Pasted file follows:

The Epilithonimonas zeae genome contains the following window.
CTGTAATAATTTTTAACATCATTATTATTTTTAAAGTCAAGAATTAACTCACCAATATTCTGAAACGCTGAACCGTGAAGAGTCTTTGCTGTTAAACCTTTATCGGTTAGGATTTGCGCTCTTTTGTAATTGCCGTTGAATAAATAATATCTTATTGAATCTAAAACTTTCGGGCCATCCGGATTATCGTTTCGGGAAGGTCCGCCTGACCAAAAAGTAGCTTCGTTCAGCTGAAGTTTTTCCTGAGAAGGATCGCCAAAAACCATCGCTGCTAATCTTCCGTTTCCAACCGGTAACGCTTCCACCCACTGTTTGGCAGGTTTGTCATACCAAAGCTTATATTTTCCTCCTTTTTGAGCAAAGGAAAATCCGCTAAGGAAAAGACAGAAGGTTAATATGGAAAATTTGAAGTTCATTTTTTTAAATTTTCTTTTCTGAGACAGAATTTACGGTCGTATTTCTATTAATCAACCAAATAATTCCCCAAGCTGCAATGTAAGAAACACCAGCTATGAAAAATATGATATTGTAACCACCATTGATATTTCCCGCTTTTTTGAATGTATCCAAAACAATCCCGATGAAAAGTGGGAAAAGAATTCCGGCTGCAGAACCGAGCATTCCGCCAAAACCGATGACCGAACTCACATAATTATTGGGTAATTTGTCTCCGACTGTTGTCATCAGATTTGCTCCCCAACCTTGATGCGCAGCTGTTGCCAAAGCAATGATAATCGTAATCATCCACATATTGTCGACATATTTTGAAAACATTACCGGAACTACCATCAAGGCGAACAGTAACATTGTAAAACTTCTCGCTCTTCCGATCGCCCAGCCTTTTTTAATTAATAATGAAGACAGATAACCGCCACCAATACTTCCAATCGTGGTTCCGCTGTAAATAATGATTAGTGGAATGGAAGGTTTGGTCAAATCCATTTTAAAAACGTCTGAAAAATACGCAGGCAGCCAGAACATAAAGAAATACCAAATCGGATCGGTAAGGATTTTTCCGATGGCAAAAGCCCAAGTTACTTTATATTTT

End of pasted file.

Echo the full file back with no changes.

The Epilithonimonas zeae genome contains the following window.
CTGTAATAATTTTTAACATCATTATTATTTTTAAAGTCAAGAATTAACTCACCAATATTCTGAAACGCTGAACCGTGAAGAGTCTTTGCTGTTAAACCTTTATCGGTTAGGATTTGCGCTCTTTTGTAATTGCCGTTGAATAAATAATATCTTATTGAATCTAAAACTTTCGGGCCATCCGGATTATCGTTTCGGGAAGGTCCGCCTGACCAAAAAGTAGCTTCGTTCAGCTGAAGTTTTTCCTGAGAAGGATCGCCAAAAACCATCGCTGCTAATCTTCCGTTTCCAACCGGTAACGCTTCCACCCACTGTTTGGCAGGTTTGTCATACCAAAGCTTATATTTTCCTCCTTTTTGAGCAAAGGAAAATCCGCTAAGGAAAAGACAGAAGGTTAATATGGAAAATTTGAAGTTCATTTTTTTAAATTTTCTTTTCTGAGACAGAATTTACGGTCGTATTTCTATTAATCAACCAAATAATTCCCCAAGCTGCAATGTAAGAAACACCAGCTATGAAAAATATGATATTGTAACCACCATTGATATTTCCCGCTTTTTTGAATGTATCCAAAACAATCCCGATGAAAAGTGGGAAAAGAATTCCGGCTGCAGAACCGAGCATTCCGCCAAAACCGATGACCGAACTCACATAATTATTGGGTAATTTGTCTCCGACTGTTGTCATCAGATTTGCTCCCCAACCTTGATGCGCAGCTGTTGCCAAAGCAATGATAATCGTAATCATCCACATATTGTCGACATATTTTGAAAACATTACCGGAACTACCATCAAGGCGAACAGTAACATTGTAAAACTTCTCGCTCTTCCGATCGCCCAGCCTTTTTTAATTAATAATGAAGACAGATAACCGCCACCAATACTTCCAATCGTGGTTCCGCTGTAAATAATGATTAGTGGAATGGAAGGTTTGGTCAAATCCATTTTAAAAACGTCTGAAAAATACGCAGGCAGCCAGAACATAAAGAAATACCAAATCGGATCGGTAAGGATTTTTCCGATGGCAAAAGCCCAAGTTACTTTATATTTT